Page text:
Highlighting insights from Groceryshop to guide the industry
In mid-September, more than 3,000 people from the grocery business — everyone from C-suite leaders to media analysts — touched down in Las Vegas to learn about the latest industry trends. The second annual Groceryshop conference featured stage presentations, panel discussions, an exhibit hall and podcasts. Attendees also enjoyed the chance to socialize, sample plant-based burgers, and sip champagne poured by Cirque de Soleil-esque performers hanging from the ceiling. Among the insights shared were the following:
1. Brands are taking a stand. Today, more people — and especially younger generations — expect brands to be socially conscious and culturally relevant. People want brands to be transparent about their values. A RetailMeNot survey reported that two-thirds of Internet users age 18 years old and older said more brands should take a public stand on important social values.
It’s no surprise that digitally native brands are aligned with this trend, but touchstone companies are leading the industry with creative campaigns that address social and environmental issues. Procter & Gamble’s “What it means to be a man” campaign responded to the #metoo movement by taking a stand against toxic masculinity, and its “Loads of Hope” initiative helped wash 68,000 loads of laundry for people impacted by natural disasters.
2. Partnerships keep driving growth
There is a steady stream of multi-retailer partnerships — like the collaboration between Kroger and Walgreens or Instacart’s growing partnership across many retailers. These work because they allow each brand to do what they do best, while driving growth and building equity for both brands. In the next evolution of these partnerships, we’ll likely see more retailers and brands sharing insights.
3. Retailers are leaning into private label Private-label products are a major priority for such retailers as Target, which announced that it will be launching 2,000 private-label SKUs across every food category by the end of 2020. And this focus on private-label products is only expected to increase if we enter a recession. In a Facebook IQ and Boston Consulting Group study, customers identified lack of brand awareness, irrelevant ads/offers, and unclear value propositions as top friction points at the discovery phase. This means that CPG brands need to employ differentiated go-to market strategies to not only distinguish themselves at shelf, but before customers enter the store.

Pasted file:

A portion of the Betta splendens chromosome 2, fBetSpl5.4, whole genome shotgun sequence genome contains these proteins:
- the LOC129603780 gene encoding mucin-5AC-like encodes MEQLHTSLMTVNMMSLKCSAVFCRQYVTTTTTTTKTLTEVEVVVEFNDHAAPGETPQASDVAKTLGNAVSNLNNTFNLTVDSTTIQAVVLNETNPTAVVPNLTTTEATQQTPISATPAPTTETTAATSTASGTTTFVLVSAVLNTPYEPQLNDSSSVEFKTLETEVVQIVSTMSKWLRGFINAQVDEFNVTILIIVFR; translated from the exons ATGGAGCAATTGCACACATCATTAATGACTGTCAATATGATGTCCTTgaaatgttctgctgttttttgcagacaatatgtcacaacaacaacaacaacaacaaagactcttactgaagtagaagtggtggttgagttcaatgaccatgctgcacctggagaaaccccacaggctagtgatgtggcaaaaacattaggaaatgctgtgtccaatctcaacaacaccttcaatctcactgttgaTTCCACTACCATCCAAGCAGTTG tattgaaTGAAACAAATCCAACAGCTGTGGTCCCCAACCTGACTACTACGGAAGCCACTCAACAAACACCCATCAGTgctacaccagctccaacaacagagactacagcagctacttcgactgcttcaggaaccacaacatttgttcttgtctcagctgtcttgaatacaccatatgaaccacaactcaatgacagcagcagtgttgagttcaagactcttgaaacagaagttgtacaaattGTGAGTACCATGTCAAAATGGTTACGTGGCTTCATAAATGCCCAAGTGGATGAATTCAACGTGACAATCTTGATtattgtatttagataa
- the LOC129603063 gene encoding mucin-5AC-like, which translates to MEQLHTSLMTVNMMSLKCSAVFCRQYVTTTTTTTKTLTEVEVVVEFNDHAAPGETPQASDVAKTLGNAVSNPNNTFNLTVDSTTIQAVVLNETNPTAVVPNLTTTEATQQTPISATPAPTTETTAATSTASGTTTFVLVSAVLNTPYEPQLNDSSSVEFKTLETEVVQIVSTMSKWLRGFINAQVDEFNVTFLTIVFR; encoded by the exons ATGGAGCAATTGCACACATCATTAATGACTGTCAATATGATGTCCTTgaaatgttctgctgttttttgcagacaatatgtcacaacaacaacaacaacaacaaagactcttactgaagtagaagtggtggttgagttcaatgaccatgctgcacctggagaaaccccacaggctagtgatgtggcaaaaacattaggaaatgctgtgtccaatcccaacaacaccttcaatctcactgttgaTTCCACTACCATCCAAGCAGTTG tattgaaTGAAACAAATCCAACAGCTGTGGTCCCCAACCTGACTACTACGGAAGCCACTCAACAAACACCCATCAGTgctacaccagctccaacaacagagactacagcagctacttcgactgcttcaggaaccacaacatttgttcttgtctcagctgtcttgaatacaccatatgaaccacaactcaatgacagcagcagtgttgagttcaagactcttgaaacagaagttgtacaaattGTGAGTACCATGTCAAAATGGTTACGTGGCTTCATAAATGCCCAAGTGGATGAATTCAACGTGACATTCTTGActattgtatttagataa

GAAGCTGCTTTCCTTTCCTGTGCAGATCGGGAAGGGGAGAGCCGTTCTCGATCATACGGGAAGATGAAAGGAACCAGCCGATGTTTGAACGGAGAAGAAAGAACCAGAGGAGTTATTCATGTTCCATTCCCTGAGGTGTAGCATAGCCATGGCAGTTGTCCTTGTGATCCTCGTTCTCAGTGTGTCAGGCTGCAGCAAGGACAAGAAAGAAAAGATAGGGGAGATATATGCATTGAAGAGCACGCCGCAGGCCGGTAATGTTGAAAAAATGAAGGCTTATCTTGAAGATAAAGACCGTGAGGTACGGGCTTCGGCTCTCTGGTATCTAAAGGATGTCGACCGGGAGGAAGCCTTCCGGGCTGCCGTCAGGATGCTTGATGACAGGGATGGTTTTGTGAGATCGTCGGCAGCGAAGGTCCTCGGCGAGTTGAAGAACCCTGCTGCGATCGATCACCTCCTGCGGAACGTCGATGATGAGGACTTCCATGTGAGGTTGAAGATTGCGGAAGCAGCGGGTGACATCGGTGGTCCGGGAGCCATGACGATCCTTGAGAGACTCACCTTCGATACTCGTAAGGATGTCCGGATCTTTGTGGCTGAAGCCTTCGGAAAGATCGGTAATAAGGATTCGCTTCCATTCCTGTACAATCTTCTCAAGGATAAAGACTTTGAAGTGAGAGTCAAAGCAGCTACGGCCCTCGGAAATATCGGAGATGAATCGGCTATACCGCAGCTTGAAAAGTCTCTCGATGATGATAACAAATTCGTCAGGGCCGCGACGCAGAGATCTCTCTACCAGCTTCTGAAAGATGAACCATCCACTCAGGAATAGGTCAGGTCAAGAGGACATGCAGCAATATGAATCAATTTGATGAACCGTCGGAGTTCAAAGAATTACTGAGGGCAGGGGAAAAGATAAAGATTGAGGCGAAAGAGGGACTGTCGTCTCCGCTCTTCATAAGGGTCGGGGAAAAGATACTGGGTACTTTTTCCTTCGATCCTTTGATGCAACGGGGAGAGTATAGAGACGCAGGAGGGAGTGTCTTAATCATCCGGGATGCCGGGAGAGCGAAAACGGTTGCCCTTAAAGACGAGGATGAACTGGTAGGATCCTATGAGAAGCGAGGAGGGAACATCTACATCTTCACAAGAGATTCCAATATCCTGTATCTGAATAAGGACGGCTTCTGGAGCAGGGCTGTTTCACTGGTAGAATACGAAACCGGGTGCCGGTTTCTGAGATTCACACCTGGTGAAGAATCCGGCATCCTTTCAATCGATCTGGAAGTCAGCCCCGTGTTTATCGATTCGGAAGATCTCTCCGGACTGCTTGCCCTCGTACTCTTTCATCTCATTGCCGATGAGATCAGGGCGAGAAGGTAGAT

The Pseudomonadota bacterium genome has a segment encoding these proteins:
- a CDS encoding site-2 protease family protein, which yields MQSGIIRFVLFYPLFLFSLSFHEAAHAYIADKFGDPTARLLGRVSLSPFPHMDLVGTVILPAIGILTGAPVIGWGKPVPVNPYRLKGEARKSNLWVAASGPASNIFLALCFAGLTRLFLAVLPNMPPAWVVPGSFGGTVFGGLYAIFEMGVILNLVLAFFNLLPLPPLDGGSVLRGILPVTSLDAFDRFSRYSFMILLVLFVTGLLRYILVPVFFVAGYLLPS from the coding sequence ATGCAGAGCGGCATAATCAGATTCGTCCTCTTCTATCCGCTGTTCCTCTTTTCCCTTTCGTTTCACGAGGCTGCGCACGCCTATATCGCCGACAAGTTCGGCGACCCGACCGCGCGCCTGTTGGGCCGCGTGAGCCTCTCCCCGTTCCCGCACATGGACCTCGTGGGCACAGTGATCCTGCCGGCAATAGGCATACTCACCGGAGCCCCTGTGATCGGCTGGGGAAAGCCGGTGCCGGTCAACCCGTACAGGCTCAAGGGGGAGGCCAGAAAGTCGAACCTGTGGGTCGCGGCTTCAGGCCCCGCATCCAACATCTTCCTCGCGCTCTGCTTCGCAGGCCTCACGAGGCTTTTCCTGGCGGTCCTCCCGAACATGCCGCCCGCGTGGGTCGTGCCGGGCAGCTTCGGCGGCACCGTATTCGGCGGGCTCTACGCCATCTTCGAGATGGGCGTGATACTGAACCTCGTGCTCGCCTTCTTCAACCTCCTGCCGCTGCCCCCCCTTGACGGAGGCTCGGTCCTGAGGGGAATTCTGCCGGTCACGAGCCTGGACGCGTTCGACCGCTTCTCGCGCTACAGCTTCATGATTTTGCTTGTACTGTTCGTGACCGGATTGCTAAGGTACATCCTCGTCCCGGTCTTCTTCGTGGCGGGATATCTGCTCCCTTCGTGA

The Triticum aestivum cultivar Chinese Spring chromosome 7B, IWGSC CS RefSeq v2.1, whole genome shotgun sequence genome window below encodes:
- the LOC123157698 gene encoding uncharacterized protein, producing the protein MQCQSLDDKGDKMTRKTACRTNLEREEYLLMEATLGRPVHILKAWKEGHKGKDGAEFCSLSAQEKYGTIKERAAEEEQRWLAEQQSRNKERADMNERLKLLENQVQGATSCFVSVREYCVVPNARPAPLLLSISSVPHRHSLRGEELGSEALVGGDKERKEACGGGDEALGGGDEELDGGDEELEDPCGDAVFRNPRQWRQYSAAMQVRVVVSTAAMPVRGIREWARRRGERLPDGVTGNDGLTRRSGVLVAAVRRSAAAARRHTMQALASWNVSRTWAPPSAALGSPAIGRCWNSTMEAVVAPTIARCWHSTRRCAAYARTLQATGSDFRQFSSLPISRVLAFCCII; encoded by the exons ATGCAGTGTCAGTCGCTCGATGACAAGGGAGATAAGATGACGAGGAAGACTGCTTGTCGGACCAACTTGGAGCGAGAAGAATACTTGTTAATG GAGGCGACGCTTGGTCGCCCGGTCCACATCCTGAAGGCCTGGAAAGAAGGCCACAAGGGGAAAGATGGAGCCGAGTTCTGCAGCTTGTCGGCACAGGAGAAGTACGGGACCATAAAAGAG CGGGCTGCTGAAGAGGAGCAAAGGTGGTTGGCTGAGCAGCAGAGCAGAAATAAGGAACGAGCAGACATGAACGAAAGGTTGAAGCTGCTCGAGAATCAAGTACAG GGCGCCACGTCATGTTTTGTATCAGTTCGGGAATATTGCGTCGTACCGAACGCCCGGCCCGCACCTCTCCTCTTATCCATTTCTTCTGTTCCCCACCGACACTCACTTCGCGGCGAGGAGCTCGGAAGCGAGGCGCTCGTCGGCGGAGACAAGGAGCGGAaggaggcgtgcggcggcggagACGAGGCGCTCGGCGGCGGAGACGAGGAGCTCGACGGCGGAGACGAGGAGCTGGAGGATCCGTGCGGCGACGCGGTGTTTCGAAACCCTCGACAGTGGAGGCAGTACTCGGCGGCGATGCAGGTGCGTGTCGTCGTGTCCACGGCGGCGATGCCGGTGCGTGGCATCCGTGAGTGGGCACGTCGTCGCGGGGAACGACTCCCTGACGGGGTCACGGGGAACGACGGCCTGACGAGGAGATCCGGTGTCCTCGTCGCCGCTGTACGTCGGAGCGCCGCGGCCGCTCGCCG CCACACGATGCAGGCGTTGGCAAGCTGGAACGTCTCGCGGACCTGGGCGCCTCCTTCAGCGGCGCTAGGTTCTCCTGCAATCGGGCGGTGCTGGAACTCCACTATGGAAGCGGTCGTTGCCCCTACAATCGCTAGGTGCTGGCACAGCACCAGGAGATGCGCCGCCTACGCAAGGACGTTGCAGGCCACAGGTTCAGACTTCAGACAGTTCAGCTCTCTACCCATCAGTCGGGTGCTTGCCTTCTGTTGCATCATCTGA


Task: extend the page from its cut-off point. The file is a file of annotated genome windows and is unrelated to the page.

4. Personalization is paramount
One of the most frequently used terms at this year’s conference was “customer centric.” Many brands and retailers are shifting their strategies toward a customer-driven model, allowing customers to dictate what they need, and then building products that meet those needs.
Conventional food has been transformed in response to people’s desire for simple food that is clearly sourced. This focus on shoppers’ unique desires also has led to an abundance of variety in the market. For example, Seth Goldman, executive chair at Beyond Meat, shared that more than 50% of the milk options on the shelf are nondairy, giving customers more variety to choose the option that works best for them.
5. Insights and measurement are essential. Historically, shopper marketing efforts have lacked substantial measurement, leaving brands to gauge a program’s value based on the number of impressions it earns. Yet, as more brands have realized that impressions are not a reliable indicator of success, they’ve begun seeking metrics that get them closer to understanding the true impact of shopper marketing on store traffic and sales. This explains why brands are leaning into loyalty programs, which are incredibly valuable because of the insights they offer.
As I look towards the future, I am excited for the opportunities that lie ahead. These trends provide possibility — the possibility to reduce friction across all facets of business and drive growth.
Martin Gilliard is head of industry, retail superstores and groceries at Facebook.